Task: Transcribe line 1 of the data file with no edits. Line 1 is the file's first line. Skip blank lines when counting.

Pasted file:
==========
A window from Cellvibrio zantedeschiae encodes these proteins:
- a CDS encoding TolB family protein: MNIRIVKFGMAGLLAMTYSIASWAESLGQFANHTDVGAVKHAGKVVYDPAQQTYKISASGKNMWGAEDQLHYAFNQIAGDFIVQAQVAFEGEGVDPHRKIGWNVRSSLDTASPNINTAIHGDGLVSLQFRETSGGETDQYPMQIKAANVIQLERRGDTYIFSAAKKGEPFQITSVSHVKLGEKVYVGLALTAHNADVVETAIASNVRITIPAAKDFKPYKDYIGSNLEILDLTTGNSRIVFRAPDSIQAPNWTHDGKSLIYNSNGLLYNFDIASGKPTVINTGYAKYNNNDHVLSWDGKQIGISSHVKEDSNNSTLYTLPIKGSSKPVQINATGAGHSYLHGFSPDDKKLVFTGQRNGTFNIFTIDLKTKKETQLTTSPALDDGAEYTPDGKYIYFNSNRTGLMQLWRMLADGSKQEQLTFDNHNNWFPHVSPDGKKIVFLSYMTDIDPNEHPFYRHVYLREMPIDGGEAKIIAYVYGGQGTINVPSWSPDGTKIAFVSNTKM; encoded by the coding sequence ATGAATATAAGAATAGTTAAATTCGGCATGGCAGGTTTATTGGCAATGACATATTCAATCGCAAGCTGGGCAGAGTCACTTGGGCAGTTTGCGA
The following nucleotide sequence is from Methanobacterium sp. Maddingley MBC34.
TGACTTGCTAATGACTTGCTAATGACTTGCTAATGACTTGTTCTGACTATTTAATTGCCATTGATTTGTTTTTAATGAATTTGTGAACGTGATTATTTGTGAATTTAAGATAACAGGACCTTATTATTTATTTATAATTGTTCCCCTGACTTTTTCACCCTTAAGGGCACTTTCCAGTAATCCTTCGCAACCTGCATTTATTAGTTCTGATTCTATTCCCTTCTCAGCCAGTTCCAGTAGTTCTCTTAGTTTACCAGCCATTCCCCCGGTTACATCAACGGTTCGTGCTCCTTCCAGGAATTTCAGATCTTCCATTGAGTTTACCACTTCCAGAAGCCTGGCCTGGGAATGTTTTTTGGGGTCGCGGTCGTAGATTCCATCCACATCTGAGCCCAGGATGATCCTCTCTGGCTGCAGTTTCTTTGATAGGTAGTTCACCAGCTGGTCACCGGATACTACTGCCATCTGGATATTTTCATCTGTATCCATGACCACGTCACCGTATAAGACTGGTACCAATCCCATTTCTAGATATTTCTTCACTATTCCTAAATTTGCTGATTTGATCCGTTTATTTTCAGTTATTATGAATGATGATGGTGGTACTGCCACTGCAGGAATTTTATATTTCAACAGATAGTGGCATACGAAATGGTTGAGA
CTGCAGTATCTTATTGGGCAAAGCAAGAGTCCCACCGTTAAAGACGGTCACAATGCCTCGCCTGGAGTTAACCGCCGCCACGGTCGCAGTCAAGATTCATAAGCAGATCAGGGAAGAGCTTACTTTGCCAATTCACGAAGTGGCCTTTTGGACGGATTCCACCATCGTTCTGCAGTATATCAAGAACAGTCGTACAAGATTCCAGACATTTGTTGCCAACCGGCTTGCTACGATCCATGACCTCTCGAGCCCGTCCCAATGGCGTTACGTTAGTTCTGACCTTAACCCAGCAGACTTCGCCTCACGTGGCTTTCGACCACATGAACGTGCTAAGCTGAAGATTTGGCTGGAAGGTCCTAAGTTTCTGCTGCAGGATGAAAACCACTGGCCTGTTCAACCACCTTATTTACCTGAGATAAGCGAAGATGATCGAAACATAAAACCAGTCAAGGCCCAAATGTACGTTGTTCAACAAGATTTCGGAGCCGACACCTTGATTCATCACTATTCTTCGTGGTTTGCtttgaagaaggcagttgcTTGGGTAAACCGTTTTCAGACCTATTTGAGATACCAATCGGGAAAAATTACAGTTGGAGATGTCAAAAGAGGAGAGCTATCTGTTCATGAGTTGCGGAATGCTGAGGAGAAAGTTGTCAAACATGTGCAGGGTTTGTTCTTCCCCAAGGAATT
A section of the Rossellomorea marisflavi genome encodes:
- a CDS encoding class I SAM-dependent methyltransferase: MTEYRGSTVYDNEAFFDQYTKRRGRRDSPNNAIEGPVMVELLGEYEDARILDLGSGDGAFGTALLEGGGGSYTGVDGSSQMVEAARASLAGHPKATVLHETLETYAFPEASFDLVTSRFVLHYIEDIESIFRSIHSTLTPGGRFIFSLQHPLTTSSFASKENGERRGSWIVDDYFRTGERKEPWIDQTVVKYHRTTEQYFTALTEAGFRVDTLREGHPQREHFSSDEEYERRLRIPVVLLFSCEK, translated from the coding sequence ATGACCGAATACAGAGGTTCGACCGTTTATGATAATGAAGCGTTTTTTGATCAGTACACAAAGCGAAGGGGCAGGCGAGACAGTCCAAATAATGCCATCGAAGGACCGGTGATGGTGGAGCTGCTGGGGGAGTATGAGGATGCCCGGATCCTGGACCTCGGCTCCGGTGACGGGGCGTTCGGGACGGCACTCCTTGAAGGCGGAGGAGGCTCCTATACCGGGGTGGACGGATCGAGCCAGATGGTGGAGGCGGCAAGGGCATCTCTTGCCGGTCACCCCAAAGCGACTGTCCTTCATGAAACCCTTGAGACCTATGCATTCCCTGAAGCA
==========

A window from Cellvibrio zantedeschiae encodes these proteins: